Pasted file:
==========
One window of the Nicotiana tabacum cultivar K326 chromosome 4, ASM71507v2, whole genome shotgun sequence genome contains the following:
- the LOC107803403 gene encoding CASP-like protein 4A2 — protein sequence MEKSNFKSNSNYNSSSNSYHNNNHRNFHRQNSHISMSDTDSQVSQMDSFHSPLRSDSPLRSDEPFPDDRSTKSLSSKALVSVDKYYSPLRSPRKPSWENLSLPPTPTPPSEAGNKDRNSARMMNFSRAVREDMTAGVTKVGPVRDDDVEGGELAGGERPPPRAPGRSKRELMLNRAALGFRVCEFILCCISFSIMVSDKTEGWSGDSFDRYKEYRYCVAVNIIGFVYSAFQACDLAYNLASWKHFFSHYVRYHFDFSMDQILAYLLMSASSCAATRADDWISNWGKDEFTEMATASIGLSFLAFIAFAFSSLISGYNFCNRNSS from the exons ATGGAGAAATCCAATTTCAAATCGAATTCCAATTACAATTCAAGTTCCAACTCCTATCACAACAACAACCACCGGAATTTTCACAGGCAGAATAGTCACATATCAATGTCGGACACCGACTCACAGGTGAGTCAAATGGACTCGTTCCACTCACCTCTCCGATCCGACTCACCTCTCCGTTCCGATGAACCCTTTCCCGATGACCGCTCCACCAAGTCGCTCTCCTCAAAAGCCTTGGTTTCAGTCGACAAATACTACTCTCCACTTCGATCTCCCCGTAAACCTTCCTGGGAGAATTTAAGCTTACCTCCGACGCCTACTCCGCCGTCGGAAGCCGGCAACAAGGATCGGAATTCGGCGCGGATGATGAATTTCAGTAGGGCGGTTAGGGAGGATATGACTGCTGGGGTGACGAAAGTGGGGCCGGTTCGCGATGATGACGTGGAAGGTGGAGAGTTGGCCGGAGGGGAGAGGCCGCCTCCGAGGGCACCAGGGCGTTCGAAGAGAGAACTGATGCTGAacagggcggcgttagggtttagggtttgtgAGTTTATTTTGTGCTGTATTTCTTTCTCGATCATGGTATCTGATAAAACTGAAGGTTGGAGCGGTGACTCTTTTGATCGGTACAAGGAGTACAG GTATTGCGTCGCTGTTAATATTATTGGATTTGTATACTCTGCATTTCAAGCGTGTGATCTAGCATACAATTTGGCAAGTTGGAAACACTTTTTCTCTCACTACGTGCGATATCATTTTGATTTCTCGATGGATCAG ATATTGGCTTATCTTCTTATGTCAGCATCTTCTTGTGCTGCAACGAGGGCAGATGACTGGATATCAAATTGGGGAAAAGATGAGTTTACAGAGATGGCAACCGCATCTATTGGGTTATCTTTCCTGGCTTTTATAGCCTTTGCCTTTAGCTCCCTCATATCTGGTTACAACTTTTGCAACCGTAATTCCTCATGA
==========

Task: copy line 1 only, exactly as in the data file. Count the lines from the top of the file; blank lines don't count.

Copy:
One window of the Nicotiana tabacum cultivar K326 chromosome 4, ASM71507v2, whole genome shotgun sequence genome contains the following: